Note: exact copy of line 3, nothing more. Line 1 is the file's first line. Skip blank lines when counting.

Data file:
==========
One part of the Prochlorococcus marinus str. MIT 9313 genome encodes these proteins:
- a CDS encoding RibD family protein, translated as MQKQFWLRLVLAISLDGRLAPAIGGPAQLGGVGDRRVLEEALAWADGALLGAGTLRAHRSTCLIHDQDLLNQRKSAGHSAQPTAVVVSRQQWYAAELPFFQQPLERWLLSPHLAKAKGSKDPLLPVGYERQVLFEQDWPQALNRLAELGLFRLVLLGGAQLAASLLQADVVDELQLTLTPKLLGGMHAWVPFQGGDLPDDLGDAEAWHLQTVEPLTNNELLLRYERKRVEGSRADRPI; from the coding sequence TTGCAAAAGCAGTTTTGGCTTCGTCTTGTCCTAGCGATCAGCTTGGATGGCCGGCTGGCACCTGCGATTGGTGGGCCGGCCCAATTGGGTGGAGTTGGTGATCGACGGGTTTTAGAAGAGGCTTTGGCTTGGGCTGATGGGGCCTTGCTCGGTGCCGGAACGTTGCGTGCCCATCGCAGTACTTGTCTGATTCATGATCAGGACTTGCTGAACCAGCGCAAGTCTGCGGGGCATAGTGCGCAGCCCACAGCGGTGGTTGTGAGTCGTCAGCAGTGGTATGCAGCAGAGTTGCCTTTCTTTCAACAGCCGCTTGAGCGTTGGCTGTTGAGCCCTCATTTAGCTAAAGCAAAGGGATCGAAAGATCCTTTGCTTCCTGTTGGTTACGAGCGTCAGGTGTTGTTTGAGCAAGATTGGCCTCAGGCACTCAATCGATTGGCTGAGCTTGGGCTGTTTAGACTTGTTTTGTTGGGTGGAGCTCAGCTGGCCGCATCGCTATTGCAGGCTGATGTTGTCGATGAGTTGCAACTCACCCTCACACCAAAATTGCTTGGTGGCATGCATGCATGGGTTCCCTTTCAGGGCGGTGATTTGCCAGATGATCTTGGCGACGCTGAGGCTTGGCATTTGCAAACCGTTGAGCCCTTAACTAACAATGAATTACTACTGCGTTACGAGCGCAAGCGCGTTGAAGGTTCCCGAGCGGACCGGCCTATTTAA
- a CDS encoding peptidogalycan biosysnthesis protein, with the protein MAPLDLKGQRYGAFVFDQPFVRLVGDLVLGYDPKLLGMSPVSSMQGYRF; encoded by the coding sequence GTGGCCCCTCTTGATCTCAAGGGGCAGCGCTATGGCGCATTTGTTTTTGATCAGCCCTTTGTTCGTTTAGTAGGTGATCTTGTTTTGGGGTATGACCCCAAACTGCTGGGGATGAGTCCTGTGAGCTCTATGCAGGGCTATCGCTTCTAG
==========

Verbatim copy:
- a CDS encoding peptidogalycan biosysnthesis protein, with the protein MAPLDLKGQRYGAFVFDQPFVRLVGDLVLGYDPKLLGMSPVSSMQGYRF; encoded by the coding sequence GTGGCCCCTCTTGATCTCAAGGGGCAGCGCTATGGCGCATTTGTTTTTGATCAGCCCTTTGTTCGTTTAGTAGGTGATCTTGTTTTGGGGTATGACCCCAAACTGCTGGGGATGAGTCCTGTGAGCTCTATGCAGGGCTATCGCTTCTAG